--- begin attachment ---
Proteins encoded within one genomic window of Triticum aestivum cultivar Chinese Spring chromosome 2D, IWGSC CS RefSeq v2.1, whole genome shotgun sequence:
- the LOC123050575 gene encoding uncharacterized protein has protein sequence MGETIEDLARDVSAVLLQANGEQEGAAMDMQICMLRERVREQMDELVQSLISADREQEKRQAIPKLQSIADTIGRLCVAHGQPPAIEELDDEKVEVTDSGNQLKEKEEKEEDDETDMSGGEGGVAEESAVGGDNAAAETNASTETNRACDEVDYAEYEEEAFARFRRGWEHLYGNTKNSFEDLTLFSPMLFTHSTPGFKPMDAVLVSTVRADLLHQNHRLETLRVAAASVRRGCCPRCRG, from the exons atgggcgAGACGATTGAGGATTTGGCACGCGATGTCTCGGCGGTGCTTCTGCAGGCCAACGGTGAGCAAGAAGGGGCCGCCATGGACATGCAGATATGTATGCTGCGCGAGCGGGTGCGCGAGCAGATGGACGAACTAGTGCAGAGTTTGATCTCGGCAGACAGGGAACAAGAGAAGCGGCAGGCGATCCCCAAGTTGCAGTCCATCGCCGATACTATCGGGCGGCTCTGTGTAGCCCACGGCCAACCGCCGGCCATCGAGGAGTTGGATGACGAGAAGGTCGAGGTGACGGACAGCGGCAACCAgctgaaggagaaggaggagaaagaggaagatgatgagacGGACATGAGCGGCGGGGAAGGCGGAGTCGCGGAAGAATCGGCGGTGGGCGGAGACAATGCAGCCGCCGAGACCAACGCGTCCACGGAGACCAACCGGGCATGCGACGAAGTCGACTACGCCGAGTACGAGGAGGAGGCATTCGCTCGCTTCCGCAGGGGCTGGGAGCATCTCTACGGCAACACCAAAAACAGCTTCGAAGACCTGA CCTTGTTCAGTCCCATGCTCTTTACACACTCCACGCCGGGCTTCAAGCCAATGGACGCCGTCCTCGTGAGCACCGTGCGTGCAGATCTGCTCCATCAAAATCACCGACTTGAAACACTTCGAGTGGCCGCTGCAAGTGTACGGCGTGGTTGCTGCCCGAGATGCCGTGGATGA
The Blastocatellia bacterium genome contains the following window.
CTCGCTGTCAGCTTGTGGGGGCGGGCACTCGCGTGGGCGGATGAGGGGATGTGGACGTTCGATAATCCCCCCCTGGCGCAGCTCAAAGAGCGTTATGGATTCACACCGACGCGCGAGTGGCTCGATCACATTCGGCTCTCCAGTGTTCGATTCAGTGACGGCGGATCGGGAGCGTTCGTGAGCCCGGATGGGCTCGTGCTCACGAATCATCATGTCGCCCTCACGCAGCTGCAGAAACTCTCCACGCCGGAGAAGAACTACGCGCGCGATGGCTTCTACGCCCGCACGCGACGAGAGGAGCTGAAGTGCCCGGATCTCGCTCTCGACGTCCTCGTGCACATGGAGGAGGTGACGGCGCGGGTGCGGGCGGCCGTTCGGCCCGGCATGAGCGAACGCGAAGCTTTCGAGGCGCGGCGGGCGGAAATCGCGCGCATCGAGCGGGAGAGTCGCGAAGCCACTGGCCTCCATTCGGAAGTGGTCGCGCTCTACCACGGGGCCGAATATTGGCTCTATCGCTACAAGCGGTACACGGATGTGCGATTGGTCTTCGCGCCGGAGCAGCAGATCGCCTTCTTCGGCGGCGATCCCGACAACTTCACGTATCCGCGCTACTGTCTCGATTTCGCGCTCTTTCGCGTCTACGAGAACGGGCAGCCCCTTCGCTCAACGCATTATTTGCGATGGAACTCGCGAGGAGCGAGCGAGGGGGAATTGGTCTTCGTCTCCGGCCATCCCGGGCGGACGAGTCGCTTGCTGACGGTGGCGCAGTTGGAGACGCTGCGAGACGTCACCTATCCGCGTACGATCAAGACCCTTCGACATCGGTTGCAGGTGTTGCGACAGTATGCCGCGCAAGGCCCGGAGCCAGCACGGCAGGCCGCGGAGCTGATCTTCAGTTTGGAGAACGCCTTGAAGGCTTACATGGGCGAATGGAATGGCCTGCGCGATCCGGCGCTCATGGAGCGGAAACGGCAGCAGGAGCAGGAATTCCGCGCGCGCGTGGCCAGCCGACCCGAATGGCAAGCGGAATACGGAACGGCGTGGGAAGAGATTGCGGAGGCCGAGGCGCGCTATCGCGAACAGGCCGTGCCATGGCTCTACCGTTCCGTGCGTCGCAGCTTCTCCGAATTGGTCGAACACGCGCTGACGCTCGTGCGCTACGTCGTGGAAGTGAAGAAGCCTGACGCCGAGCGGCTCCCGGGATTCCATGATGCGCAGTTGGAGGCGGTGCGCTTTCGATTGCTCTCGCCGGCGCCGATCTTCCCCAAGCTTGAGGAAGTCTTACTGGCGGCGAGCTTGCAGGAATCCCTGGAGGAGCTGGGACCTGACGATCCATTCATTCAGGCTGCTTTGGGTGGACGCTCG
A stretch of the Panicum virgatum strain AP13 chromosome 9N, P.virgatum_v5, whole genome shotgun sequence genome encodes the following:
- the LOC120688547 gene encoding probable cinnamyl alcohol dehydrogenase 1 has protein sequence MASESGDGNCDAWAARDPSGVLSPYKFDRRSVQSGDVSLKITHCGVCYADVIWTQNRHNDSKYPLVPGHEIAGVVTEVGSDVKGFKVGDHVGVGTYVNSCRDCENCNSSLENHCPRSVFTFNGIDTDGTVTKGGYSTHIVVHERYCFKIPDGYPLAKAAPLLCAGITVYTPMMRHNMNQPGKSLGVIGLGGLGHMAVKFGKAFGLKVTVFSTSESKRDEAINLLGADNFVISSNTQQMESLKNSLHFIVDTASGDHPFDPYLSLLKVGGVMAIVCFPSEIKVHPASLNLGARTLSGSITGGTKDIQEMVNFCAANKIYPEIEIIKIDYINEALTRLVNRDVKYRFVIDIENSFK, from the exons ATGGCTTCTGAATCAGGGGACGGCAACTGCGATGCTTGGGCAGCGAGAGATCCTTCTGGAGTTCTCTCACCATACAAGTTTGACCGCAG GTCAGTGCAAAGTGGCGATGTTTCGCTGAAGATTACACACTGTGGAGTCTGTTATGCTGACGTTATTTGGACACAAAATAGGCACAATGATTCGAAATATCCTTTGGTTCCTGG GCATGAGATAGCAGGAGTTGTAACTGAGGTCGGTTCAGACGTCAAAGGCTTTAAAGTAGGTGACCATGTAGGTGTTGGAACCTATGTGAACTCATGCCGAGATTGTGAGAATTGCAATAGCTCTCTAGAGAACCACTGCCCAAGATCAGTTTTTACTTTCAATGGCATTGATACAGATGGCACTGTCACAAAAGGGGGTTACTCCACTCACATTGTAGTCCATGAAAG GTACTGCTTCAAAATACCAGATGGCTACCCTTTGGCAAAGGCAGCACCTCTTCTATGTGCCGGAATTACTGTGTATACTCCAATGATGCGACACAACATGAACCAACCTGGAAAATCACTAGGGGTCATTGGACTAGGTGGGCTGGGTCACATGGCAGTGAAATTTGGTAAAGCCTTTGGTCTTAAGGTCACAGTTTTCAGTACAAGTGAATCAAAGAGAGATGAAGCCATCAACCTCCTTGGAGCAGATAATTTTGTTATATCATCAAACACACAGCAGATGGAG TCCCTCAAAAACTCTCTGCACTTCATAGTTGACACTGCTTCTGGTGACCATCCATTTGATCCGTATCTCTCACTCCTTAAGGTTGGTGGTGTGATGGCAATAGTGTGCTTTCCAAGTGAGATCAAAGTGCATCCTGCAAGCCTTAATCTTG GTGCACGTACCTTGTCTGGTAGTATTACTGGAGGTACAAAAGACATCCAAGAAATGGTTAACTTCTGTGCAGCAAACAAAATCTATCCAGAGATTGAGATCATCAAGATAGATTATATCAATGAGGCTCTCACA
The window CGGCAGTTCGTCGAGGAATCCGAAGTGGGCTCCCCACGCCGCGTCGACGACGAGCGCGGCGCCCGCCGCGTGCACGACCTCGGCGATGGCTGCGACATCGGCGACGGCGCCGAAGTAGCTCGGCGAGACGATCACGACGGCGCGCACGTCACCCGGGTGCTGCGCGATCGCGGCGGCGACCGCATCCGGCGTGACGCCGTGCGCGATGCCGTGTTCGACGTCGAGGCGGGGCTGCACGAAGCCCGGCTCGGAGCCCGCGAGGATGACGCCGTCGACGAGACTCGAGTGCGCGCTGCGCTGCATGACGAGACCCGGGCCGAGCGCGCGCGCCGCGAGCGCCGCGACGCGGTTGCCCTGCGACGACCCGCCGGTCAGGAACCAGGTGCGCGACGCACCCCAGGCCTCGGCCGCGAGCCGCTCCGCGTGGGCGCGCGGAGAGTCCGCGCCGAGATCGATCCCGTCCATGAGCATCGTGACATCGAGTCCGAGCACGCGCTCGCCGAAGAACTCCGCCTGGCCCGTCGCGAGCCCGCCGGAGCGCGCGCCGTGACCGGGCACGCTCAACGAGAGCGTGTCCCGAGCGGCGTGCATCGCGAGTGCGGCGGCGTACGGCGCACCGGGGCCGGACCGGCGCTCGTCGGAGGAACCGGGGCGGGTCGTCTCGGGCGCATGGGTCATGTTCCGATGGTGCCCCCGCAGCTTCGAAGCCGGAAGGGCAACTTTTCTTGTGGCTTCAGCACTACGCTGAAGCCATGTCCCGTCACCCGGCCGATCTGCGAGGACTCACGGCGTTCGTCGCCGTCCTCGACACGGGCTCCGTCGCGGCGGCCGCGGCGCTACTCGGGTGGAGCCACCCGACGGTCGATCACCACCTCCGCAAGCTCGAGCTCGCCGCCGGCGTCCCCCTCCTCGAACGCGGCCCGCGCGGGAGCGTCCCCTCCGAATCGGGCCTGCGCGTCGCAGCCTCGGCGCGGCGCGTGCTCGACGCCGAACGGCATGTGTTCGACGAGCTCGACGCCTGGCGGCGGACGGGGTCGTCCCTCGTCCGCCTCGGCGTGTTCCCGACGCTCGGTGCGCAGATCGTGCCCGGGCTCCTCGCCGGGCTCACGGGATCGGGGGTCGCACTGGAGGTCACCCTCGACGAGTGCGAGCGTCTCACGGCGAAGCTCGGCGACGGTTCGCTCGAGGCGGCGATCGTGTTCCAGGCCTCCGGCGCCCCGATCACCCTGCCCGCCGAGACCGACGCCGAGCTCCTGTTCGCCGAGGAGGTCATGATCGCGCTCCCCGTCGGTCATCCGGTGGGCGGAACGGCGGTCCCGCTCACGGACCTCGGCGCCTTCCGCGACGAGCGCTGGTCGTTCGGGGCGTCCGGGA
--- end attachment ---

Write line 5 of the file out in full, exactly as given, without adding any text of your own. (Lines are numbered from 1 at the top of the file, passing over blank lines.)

A stretch of the Panicum virgatum strain AP13 chromosome 9N, P.virgatum_v5, whole genome shotgun sequence genome encodes the following: